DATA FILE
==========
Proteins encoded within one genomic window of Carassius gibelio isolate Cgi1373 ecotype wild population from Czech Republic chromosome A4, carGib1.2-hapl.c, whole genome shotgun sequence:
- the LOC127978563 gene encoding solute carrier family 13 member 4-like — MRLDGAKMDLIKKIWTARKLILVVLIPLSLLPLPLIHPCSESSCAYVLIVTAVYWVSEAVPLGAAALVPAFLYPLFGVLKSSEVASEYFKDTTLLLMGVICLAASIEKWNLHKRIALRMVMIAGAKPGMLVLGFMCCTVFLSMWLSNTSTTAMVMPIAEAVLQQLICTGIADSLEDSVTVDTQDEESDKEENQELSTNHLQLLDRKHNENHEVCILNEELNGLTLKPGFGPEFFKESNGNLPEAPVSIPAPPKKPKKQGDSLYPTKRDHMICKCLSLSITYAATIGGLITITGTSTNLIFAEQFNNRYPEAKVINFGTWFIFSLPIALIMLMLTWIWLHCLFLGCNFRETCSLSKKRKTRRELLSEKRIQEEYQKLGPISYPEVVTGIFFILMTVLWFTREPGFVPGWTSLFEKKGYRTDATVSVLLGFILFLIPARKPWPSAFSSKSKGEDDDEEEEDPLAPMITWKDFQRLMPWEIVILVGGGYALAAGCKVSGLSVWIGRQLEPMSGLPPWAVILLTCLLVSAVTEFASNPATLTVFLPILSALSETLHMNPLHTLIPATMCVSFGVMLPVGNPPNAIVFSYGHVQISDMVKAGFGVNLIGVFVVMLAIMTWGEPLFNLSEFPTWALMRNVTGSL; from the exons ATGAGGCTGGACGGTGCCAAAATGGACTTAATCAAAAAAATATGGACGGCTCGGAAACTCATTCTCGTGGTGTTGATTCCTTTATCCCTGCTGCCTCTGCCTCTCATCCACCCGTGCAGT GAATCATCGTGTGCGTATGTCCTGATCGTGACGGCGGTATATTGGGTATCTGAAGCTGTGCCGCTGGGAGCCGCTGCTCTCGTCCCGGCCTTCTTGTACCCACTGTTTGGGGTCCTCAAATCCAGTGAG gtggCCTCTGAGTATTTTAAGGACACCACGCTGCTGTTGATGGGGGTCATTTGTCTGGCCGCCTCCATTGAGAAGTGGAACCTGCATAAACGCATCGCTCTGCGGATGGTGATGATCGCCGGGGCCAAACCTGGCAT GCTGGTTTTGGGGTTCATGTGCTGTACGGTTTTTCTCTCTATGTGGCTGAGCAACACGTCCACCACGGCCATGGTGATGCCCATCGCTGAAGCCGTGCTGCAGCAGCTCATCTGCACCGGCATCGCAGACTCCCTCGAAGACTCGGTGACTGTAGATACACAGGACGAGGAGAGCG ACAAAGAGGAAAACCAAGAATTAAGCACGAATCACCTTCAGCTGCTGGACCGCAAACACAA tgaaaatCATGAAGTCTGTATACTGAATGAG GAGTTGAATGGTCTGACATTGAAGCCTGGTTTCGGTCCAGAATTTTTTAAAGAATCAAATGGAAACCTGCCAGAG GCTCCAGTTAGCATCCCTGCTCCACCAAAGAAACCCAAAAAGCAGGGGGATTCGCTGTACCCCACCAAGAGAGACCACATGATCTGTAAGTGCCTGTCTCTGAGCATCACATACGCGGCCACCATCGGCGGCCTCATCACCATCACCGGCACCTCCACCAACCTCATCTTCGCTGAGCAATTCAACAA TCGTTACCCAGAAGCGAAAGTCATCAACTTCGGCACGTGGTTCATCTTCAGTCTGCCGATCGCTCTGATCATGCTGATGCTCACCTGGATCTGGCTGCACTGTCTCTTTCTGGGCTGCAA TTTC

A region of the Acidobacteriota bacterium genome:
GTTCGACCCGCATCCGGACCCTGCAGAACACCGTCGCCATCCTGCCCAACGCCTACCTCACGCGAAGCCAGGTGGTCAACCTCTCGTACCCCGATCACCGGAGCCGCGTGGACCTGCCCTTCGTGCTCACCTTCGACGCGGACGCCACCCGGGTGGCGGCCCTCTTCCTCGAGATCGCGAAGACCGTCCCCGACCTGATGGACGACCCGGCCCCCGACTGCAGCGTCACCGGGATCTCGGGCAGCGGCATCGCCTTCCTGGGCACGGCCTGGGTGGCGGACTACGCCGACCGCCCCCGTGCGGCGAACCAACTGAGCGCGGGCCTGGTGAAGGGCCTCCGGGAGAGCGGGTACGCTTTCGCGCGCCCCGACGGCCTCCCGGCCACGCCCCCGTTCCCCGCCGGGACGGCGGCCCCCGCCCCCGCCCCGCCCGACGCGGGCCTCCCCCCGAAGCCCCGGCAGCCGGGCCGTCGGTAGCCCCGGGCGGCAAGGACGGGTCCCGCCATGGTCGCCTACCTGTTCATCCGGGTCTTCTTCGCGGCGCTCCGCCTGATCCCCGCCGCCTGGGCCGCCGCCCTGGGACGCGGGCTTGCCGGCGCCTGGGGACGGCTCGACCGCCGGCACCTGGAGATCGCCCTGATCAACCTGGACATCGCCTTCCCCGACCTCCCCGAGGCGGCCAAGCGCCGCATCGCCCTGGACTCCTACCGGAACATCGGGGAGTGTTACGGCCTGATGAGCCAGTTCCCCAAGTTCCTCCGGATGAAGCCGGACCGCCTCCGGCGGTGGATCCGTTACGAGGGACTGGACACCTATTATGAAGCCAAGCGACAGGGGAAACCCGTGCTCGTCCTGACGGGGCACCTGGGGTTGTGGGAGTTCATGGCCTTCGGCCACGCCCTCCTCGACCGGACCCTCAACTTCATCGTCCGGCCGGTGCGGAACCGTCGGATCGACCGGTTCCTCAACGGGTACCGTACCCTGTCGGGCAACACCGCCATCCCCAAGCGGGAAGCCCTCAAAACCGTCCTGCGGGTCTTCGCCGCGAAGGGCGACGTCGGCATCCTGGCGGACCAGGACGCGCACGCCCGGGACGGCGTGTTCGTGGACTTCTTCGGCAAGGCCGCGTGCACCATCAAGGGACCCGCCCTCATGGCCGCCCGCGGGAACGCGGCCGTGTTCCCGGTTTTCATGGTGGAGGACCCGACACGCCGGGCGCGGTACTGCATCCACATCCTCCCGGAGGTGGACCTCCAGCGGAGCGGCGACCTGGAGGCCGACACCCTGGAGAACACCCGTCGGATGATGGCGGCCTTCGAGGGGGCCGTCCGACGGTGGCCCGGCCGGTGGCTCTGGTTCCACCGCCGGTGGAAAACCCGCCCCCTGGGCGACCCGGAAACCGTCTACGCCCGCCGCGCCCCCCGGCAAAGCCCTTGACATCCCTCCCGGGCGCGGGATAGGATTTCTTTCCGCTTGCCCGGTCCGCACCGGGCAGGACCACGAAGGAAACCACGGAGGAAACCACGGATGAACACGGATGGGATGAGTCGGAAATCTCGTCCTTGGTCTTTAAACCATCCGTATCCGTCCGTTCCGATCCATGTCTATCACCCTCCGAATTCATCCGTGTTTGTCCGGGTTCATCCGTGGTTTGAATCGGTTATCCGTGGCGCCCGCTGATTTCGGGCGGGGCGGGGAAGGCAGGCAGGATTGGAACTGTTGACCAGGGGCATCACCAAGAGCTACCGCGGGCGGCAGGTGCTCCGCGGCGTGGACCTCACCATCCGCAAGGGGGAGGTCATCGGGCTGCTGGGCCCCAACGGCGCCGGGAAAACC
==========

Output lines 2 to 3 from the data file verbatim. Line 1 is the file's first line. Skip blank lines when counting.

- the LOC127978563 gene encoding solute carrier family 13 member 4-like — MRLDGAKMDLIKKIWTARKLILVVLIPLSLLPLPLIHPCSESSCAYVLIVTAVYWVSEAVPLGAAALVPAFLYPLFGVLKSSEVASEYFKDTTLLLMGVICLAASIEKWNLHKRIALRMVMIAGAKPGMLVLGFMCCTVFLSMWLSNTSTTAMVMPIAEAVLQQLICTGIADSLEDSVTVDTQDEESDKEENQELSTNHLQLLDRKHNENHEVCILNEELNGLTLKPGFGPEFFKESNGNLPEAPVSIPAPPKKPKKQGDSLYPTKRDHMICKCLSLSITYAATIGGLITITGTSTNLIFAEQFNNRYPEAKVINFGTWFIFSLPIALIMLMLTWIWLHCLFLGCNFRETCSLSKKRKTRRELLSEKRIQEEYQKLGPISYPEVVTGIFFILMTVLWFTREPGFVPGWTSLFEKKGYRTDATVSVLLGFILFLIPARKPWPSAFSSKSKGEDDDEEEEDPLAPMITWKDFQRLMPWEIVILVGGGYALAAGCKVSGLSVWIGRQLEPMSGLPPWAVILLTCLLVSAVTEFASNPATLTVFLPILSALSETLHMNPLHTLIPATMCVSFGVMLPVGNPPNAIVFSYGHVQISDMVKAGFGVNLIGVFVVMLAIMTWGEPLFNLSEFPTWALMRNVTGSL; from the exons ATGAGGCTGGACGGTGCCAAAATGGACTTAATCAAAAAAATATGGACGGCTCGGAAACTCATTCTCGTGGTGTTGATTCCTTTATCCCTGCTGCCTCTGCCTCTCATCCACCCGTGCAGT GAATCATCGTGTGCGTATGTCCTGATCGTGACGGCGGTATATTGGGTATCTGAAGCTGTGCCGCTGGGAGCCGCTGCTCTCGTCCCGGCCTTCTTGTACCCACTGTTTGGGGTCCTCAAATCCAGTGAG gtggCCTCTGAGTATTTTAAGGACACCACGCTGCTGTTGATGGGGGTCATTTGTCTGGCCGCCTCCATTGAGAAGTGGAACCTGCATAAACGCATCGCTCTGCGGATGGTGATGATCGCCGGGGCCAAACCTGGCAT GCTGGTTTTGGGGTTCATGTGCTGTACGGTTTTTCTCTCTATGTGGCTGAGCAACACGTCCACCACGGCCATGGTGATGCCCATCGCTGAAGCCGTGCTGCAGCAGCTCATCTGCACCGGCATCGCAGACTCCCTCGAAGACTCGGTGACTGTAGATACACAGGACGAGGAGAGCG ACAAAGAGGAAAACCAAGAATTAAGCACGAATCACCTTCAGCTGCTGGACCGCAAACACAA tgaaaatCATGAAGTCTGTATACTGAATGAG GAGTTGAATGGTCTGACATTGAAGCCTGGTTTCGGTCCAGAATTTTTTAAAGAATCAAATGGAAACCTGCCAGAG GCTCCAGTTAGCATCCCTGCTCCACCAAAGAAACCCAAAAAGCAGGGGGATTCGCTGTACCCCACCAAGAGAGACCACATGATCTGTAAGTGCCTGTCTCTGAGCATCACATACGCGGCCACCATCGGCGGCCTCATCACCATCACCGGCACCTCCACCAACCTCATCTTCGCTGAGCAATTCAACAA TCGTTACCCAGAAGCGAAAGTCATCAACTTCGGCACGTGGTTCATCTTCAGTCTGCCGATCGCTCTGATCATGCTGATGCTCACCTGGATCTGGCTGCACTGTCTCTTTCTGGGCTGCAA TTTC

A region of the Acidobacteriota bacterium genome: